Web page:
January 27, 2023

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"Climate change is both a stressor and a risk multiplier," said Anne Witkowsky, US assistant secretary of state for conflict and stabilization operations.
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As climate change compounds the impact of crises and conflict, aid workers and politicians are looking for new ways to help those affected and mitigate the damage to their environment.

“Climate change is both a stressor and a risk multiplier,” said Anne Witkowsky, US assistant secretary of state for conflict and stabilization operations.



It can lead to “increased crop and fishery failures, water insecurity, depletion of national resources, more frequent extreme weather events and other destabilizing effects”, she told a roundtable at this week’s COP27 UN climate conference in Egypt.

Some 70 percent of refugees and 80 percent of internally displaced people come from countries deemed among those most vulnerable to the effects of climate change, according to the United Nations refugee agency, UNHCR.

“Four out of every 10 refugees are hosted in climate-vulnerable countries,” said UNHCR climate expert Michelle Yonetani.

READ ALSO: Protecting forests on the frontline of the climate-change battle

They “often live alongside host communities that are in similarly precarious situations” and also need help, she added.

Namita Khatri, the diplomatic adviser for the Asia Pacific at the International Committee of the Red Cross, decried the lack of a global response.

“Climate needs are multiplying, multiplying the humanitarian needs, and are being unmet,” she said.

This burden “cannot be met by humanitarians alone, nor do we necessarily have the experience of climate action to meet these needs that are quite specific and complex”.

Khatri said that collaboration between climate experts and humanitarian workers is key to getting climate finance and expertise to conflict settings.



But climate experts must also accept some additional risks in being more present on the ground, she argued.

– Prevention –

Another key focus is trying to predict climate change impacts on specific communities so that they can adapt.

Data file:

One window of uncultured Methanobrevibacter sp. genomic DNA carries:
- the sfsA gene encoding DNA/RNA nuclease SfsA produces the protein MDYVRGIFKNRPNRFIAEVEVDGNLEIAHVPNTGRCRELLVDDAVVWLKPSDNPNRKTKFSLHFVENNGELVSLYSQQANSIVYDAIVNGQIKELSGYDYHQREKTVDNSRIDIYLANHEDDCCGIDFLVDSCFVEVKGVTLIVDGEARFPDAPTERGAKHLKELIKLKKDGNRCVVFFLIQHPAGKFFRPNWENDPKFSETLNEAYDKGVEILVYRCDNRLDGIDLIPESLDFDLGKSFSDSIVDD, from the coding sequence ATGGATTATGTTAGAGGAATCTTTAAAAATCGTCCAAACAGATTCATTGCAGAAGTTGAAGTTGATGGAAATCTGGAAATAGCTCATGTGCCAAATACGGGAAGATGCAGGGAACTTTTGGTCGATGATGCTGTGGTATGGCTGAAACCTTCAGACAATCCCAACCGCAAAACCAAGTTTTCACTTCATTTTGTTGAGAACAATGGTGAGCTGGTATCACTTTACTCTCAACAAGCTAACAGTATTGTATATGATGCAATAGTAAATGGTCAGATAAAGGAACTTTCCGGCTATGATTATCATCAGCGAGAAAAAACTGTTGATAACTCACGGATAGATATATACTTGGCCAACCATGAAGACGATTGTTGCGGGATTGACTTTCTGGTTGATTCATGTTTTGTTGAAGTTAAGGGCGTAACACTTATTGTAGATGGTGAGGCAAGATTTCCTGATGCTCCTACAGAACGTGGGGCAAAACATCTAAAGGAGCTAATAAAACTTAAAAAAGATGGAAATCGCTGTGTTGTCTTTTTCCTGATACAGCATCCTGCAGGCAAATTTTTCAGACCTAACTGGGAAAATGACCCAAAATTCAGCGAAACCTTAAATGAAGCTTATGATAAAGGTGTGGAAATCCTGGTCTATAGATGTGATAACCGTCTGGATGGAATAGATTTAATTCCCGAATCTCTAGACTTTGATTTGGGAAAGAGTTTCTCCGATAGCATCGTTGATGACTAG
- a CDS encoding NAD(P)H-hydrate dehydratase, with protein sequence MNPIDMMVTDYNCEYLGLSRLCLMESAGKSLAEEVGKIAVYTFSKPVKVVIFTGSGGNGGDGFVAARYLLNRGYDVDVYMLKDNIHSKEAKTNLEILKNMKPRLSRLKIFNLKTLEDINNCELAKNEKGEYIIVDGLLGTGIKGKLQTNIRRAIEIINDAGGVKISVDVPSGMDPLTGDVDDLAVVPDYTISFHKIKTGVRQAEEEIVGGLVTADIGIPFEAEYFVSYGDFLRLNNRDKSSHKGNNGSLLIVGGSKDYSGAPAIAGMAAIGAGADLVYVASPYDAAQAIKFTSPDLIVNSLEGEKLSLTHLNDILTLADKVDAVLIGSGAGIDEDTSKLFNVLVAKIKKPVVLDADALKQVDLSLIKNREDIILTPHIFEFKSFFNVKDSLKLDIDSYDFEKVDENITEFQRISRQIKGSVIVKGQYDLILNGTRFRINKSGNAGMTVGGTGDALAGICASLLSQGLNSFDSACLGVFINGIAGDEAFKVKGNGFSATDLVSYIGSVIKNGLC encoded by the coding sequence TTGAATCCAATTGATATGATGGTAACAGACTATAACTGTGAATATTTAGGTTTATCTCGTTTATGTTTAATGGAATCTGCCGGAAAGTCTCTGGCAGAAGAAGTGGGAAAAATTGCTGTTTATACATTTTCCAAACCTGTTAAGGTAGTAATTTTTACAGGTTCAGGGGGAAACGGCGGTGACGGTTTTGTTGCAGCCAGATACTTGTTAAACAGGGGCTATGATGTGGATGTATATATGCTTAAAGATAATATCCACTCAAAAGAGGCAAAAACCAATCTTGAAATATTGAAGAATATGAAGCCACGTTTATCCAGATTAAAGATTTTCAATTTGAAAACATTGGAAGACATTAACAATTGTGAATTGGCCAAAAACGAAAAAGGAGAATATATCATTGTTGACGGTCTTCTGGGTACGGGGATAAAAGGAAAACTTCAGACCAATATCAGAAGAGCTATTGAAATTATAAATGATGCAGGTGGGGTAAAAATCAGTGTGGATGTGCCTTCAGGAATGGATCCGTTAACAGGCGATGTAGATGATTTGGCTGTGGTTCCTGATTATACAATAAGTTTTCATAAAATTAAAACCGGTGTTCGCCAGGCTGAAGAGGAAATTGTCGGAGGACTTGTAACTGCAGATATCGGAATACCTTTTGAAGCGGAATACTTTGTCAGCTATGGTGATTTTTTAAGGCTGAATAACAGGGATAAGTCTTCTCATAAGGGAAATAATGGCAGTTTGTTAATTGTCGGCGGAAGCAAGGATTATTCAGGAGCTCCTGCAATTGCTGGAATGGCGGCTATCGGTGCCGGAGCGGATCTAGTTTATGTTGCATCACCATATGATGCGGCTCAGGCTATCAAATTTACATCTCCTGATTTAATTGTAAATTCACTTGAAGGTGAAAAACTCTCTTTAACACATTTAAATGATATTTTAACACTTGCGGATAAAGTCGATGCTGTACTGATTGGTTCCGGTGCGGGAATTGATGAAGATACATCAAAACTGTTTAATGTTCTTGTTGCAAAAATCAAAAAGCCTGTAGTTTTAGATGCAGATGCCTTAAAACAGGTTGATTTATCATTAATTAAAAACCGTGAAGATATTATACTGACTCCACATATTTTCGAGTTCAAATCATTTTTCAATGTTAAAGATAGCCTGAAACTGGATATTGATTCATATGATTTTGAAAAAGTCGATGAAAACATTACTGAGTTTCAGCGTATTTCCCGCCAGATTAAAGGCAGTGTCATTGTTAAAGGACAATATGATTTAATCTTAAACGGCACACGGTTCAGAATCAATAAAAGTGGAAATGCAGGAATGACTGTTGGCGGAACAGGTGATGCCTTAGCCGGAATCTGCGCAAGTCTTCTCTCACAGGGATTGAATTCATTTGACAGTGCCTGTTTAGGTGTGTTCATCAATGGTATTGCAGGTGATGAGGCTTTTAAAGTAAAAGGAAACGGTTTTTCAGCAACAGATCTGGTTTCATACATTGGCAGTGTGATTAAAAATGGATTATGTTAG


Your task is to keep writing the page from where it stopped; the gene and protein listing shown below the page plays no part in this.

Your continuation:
Donors, however, are more likely to reach into their pockets following a disaster rather than invest in prevention, aid workers say.

But to finance climate prevention efforts in Mali, the World Food Programme (WFP) for the past three years has used an African Union-operated insurance scheme triggered when certain thresholds are crossed, with donor countries paying the premiums.

The West African country has been battling a security, political and humanitarian crisis since 2012 after jihadist and separatist insurgencies erupted.

After a severe drought last year, whose impact on crops still lingers, the WFP received a $7.1 million payment via the scheme that allowed it to help more than 200,000 people in the worst affected regions.

“Every dollar that goes towards prevention helps us save seven dollars,” said Nouhoum Maiga, secretary general of the Malian Red Cross.

– ‘Knowledge is there’ –

The Niger River’s inner delta in the country’s center has “receded by 35 percent”, he told AFP, leaving inhabitants “crammed around the small remaining areas of water”.

Armed groups are using the situation to turn local populations against each other, Maiga added, leading to bloody conflicts and to the formation of militias.

But the deteriorating conditions are caused not “only by climate, but also by the government”, he charged.

According to Maiga, the central government has abandoned the areas, “reinforcing the hold of these armed groups”.

To break this cycle, the Red Cross in Mali aims to empower local communities and boost their capacity to respond to climate-induced crises.

This includes risk assessment and prevention — such as deciding where to move livestock or build homes to protect against floods, or even developing alert systems.

“We organize people so that they are better prepared, and to minimize the effect when the risk arrives,” Maiga said.

He stressed his organization did not seek to impose solutions.

“The knowledge is already there, it must be used.”

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© Agence France-Presse

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